Divorcing parents must navigate numerous negotiations to reach compromises through the process. From determining the division of assets and debt to compromising about spousal maintenance and child support, the divorcing couple faces significant discussions from start to finish. The parenting plan represents one factor that the parents must carefully consider before moving on to other important items.
Here are five things to remember when drafting your parenting plan:
- Agree on a parenting schedule: The parenting time schedule generally takes the place of traditional notions of custody and visitation. While there might be different negotiations that seem to take center stage, determining the schedule’s division is the primary concern.
- Create a holiday plan with alternatives: After the parenting schedule is determined, parents should decide how to spend the holidays. Will holidays rotate through the year? Will the families split the holiday between the two homes? Will holidays rotate year over year? These can be complex negotiations.
- Include a list of acceptable exchange locations: While the preference might be to drive the child to and from each parent’s home for their parenting time, this might not always be possible. It is wise to include alternative locations such as a local park, a mall food court or a fast-food restaurant equidistant from both homes. Additionally, parents might choose to natural exchange such as one parent dropping off the child at school and the other parent picking him or her up.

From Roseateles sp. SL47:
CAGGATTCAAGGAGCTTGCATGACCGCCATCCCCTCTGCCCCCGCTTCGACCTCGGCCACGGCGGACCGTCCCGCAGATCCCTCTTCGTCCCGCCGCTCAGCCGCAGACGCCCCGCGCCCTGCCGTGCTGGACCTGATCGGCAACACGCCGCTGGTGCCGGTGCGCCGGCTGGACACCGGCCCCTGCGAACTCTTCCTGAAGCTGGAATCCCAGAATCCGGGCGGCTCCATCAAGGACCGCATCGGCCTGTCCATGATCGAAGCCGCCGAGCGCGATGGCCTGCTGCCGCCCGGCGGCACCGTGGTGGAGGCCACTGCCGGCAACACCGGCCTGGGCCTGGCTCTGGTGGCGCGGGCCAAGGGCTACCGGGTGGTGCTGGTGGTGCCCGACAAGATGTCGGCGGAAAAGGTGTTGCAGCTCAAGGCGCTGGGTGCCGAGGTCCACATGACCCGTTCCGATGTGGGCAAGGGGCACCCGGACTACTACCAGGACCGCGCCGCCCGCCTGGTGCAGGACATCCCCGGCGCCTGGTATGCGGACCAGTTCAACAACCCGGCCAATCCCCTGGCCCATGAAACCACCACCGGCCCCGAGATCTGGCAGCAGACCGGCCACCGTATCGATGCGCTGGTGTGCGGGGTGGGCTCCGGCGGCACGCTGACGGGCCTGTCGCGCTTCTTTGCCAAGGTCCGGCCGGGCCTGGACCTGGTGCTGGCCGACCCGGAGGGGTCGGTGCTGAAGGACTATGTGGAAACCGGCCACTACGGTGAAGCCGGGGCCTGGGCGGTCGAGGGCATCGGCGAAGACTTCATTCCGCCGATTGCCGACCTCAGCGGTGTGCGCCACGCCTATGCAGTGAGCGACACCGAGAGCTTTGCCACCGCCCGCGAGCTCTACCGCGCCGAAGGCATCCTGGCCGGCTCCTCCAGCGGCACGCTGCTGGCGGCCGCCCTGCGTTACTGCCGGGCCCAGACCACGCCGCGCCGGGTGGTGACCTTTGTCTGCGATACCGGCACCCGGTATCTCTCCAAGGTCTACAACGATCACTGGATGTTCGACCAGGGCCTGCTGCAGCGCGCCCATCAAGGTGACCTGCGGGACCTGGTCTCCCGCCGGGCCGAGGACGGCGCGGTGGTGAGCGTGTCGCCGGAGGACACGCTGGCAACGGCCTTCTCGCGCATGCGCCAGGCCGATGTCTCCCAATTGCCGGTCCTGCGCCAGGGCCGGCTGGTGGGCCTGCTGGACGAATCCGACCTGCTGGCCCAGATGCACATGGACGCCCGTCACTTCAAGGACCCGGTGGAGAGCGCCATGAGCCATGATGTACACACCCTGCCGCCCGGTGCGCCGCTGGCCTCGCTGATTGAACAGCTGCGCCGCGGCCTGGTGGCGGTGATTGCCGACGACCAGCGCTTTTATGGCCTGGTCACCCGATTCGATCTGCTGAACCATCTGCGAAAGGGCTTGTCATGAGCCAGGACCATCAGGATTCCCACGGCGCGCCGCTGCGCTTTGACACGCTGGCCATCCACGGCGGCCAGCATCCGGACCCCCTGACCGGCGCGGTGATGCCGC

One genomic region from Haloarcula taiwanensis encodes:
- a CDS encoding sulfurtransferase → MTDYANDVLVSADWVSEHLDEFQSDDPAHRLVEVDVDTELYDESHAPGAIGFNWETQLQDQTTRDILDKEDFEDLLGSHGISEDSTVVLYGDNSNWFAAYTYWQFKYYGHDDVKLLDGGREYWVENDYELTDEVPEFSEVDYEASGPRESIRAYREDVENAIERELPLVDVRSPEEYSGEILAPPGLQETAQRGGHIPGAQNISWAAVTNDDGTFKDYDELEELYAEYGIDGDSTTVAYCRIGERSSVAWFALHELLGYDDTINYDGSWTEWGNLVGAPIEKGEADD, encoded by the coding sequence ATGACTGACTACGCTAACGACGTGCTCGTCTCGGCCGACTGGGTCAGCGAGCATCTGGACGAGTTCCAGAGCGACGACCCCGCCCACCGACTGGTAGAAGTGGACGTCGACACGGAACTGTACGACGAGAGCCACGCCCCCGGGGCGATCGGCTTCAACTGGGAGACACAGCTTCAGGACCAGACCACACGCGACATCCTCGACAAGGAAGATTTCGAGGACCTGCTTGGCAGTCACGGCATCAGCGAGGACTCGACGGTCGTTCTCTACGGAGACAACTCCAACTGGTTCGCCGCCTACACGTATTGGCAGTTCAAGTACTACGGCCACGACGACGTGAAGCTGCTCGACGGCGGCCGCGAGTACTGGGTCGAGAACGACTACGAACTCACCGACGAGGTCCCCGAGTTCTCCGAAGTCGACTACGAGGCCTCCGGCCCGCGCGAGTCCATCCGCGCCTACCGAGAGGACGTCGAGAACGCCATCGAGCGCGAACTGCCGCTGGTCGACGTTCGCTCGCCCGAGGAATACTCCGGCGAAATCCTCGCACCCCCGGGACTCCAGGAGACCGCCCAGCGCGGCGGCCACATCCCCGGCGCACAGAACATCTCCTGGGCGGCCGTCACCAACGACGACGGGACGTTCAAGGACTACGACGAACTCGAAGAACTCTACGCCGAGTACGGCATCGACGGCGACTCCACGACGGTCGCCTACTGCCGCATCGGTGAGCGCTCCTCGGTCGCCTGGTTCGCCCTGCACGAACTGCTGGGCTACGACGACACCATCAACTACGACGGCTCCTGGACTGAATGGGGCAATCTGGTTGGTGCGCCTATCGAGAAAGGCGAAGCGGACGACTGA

- Determine the primary method of communication: To eliminate miscommunication or missed communications in the future, it is wise to discuss preferred styles right now. Some parents communicate better over text or email while some would rather have a short phone call. Settle this now to prevent future disputes.
- Set guidelines for vacations: While it might not come up often, but it might be beneficial to discuss the possibility of out of state or international vacations. Individuals do not need to agree on these matters at this early stage, but divorcing parents can at least lay the groundwork for how they will make these decisions in the future.
Even if a divorce is the best solution for your future, it still represents a stressful, emotionally turbulent time in your life. Significant decisions must be made that impact your financial future and your child’s ongoing stability. It is wise to take your time and remember certain tips when developing a parenting plan.